New and developing research by the International Monetary Fund suggests that central banks around the world need new legal definitions for tokenised currencies.
IMF lawyers argue that central banks need reform before they can issue CBDCsNOTICS
On Friday, the International Monetary Fund (IMF) published a new working paper on digital central bank currencies (CBDCs) and their legal ramifications.
In the article, researchers, including IMF legal counsel Wouter Bossu and Catalina Margulis, argue that the current structures are inadequate for the issuance of public-facing CBDCs. The researchers are particularly concerned about how existing definitions of money can be applied to this new technology, but optimistically suggest that the problem is simple enough to correct:
“The absence of an explicit and robust legal basis for the issuance of token and/or account-based CBDCs can be relatively easily remedied through a specific reform of central bank law.
The new article also questions the monopoly enjoyed by most central banks in issuing token coins – which is quite reasonable, except that they seem to be suggesting making illegal private stablecoins tied to trustees:
The issuance of private digital tokens resembling CBDCs could give rise to the same problems, including a severely disrupted monetary system caused in the 19th century by the issuance of banknotes by private banks which subsequently were unable to honour their obligations to convert such notes into real currency.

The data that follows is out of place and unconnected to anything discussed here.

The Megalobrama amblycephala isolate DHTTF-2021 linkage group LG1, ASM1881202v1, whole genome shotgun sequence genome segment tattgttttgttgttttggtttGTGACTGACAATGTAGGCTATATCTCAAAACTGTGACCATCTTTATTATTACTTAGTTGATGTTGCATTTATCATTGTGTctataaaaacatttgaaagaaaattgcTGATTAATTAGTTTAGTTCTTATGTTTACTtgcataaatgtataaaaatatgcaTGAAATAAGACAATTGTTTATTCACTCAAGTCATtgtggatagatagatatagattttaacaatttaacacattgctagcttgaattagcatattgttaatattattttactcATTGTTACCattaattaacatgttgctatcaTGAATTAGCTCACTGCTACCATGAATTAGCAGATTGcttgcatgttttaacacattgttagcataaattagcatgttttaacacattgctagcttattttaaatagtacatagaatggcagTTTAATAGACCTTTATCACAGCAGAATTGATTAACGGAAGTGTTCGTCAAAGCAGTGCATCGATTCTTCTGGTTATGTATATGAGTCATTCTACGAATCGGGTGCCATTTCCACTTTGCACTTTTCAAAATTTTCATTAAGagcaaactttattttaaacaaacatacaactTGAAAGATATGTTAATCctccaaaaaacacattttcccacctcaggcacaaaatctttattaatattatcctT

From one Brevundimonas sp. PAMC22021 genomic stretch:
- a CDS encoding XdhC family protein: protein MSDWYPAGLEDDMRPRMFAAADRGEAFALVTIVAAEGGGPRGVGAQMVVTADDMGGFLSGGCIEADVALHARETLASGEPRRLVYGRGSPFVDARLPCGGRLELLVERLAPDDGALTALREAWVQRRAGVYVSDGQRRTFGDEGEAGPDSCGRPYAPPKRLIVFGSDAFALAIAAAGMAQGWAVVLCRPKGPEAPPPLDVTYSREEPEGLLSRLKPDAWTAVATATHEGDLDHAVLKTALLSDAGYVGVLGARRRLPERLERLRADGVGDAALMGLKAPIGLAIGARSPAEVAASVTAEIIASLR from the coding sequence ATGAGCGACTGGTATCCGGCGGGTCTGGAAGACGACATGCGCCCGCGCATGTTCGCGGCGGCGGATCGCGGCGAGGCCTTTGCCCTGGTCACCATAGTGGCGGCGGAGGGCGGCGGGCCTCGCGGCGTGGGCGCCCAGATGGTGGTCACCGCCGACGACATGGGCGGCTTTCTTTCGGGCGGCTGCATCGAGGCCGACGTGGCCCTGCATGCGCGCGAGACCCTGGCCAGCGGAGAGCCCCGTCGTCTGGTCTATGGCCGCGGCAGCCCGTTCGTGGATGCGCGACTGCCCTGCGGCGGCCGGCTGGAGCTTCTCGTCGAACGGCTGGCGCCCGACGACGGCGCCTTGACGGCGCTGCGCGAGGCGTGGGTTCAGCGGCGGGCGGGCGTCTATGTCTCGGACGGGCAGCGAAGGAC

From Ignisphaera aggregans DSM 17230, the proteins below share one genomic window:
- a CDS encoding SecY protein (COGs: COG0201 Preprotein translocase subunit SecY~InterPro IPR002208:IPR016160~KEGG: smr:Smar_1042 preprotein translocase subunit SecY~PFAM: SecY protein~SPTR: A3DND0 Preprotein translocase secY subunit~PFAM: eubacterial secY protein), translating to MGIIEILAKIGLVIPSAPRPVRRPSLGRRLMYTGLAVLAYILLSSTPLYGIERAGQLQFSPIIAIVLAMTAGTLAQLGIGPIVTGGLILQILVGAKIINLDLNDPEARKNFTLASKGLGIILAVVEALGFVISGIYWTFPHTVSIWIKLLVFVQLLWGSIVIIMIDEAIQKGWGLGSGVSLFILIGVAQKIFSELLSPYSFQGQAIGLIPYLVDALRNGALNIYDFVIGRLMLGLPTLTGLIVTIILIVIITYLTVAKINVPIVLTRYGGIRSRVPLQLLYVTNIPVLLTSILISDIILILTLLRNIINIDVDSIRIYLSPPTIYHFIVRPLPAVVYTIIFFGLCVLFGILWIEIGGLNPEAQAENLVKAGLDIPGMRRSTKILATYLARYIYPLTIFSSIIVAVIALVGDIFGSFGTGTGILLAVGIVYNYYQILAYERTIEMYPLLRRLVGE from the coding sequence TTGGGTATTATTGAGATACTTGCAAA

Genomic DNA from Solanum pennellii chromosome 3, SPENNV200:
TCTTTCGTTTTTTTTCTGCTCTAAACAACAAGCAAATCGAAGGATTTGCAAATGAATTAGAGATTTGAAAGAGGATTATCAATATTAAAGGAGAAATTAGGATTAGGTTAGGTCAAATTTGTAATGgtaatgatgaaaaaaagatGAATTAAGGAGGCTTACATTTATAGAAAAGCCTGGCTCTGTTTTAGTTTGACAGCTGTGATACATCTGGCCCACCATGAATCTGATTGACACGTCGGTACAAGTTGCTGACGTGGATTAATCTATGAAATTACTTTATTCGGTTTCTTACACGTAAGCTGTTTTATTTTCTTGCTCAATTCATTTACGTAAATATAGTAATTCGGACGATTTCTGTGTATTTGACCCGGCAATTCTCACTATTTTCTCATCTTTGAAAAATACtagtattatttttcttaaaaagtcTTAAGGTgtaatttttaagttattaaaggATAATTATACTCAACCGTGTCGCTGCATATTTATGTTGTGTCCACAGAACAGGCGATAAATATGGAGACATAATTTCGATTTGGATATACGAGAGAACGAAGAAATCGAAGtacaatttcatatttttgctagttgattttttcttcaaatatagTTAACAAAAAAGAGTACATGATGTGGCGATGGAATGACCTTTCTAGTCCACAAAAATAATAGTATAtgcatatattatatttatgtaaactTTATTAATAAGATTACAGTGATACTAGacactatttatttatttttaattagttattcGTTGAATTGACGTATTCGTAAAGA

Ultimately, the paper suggests that reconfiguring the monetary law will be more challenging than reforming central bank law. The basic questions about whether you can consider a token a real currency and how to ensure that it is accepted in a population with variable access to technology remain unanswered.
All the central banks behind the five major global currencies – the US dollar, euro, Chinese yuan, Japanese yen and British pound – are looking to issue CBDCs. A Bank of England leader recently spoke about them as part of a “new monetary order”.
Of the world’s largest economies, China appears to be closest to issuing a CBDC. Many suggest that this is because the Chinese government is willing to use a digital yuan as a surveillance tool, which means that issues of cash-level privacy and the status of bearer bonds are irrelevant. The People’s Bank of China recently published a bill that would in fact make illegal private stablecoins tied to the yuan.